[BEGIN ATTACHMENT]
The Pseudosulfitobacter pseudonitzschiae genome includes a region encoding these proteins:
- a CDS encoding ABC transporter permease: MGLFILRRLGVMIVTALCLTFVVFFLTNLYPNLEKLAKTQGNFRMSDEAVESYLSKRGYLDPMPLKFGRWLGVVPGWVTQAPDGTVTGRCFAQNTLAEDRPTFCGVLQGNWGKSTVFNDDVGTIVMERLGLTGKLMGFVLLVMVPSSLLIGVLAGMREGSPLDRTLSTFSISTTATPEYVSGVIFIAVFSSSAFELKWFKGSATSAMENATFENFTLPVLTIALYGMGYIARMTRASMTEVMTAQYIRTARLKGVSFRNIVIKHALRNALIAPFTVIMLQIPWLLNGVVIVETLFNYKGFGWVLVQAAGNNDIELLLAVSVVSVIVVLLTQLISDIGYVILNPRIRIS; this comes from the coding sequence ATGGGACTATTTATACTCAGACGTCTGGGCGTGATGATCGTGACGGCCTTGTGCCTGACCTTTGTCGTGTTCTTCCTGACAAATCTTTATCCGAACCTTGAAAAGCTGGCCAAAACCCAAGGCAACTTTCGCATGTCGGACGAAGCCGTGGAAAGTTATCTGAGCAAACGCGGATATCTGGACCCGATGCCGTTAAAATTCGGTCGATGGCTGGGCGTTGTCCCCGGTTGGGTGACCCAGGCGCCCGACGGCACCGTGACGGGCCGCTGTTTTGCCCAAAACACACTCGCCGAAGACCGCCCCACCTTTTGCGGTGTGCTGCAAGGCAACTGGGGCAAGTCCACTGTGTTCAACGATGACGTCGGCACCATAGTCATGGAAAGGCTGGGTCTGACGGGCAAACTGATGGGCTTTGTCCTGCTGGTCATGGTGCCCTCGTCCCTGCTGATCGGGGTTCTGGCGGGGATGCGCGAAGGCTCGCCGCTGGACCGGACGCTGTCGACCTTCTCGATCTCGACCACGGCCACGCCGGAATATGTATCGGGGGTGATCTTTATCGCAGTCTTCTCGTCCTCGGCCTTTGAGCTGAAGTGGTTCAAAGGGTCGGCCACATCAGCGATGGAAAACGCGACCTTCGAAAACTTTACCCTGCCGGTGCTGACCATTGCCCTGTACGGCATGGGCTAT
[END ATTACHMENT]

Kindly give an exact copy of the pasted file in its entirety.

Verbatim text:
The Pseudosulfitobacter pseudonitzschiae genome includes a region encoding these proteins:
- a CDS encoding ABC transporter permease: MGLFILRRLGVMIVTALCLTFVVFFLTNLYPNLEKLAKTQGNFRMSDEAVESYLSKRGYLDPMPLKFGRWLGVVPGWVTQAPDGTVTGRCFAQNTLAEDRPTFCGVLQGNWGKSTVFNDDVGTIVMERLGLTGKLMGFVLLVMVPSSLLIGVLAGMREGSPLDRTLSTFSISTTATPEYVSGVIFIAVFSSSAFELKWFKGSATSAMENATFENFTLPVLTIALYGMGYIARMTRASMTEVMTAQYIRTARLKGVSFRNIVIKHALRNALIAPFTVIMLQIPWLLNGVVIVETLFNYKGFGWVLVQAAGNNDIELLLAVSVVSVIVVLLTQLISDIGYVILNPRIRIS; this comes from the coding sequence ATGGGACTATTTATACTCAGACGTCTGGGCGTGATGATCGTGACGGCCTTGTGCCTGACCTTTGTCGTGTTCTTCCTGACAAATCTTTATCCGAACCTTGAAAAGCTGGCCAAAACCCAAGGCAACTTTCGCATGTCGGACGAAGCCGTGGAAAGTTATCTGAGCAAACGCGGATATCTGGACCCGATGCCGTTAAAATTCGGTCGATGGCTGGGCGTTGTCCCCGGTTGGGTGACCCAGGCGCCCGACGGCACCGTGACGGGCCGCTGTTTTGCCCAAAACACACTCGCCGAAGACCGCCCCACCTTTTGCGGTGTGCTGCAAGGCAACTGGGGCAAGTCCACTGTGTTCAACGATGACGTCGGCACCATAGTCATGGAAAGGCTGGGTCTGACGGGCAAACTGATGGGCTTTGTCCTGCTGGTCATGGTGCCCTCGTCCCTGCTGATCGGGGTTCTGGCGGGGATGCGCGAAGGCTCGCCGCTGGACCGGACGCTGTCGACCTTCTCGATCTCGACCACGGCCACGCCGGAATATGTATCGGGGGTGATCTTTATCGCAGTCTTCTCGTCCTCGGCCTTTGAGCTGAAGTGGTTCAAAGGGTCGGCCACATCAGCGATGGAAAACGCGACCTTCGAAAACTTTACCCTGCCGGTGCTGACCATTGCCCTGTACGGCATGGGCTAT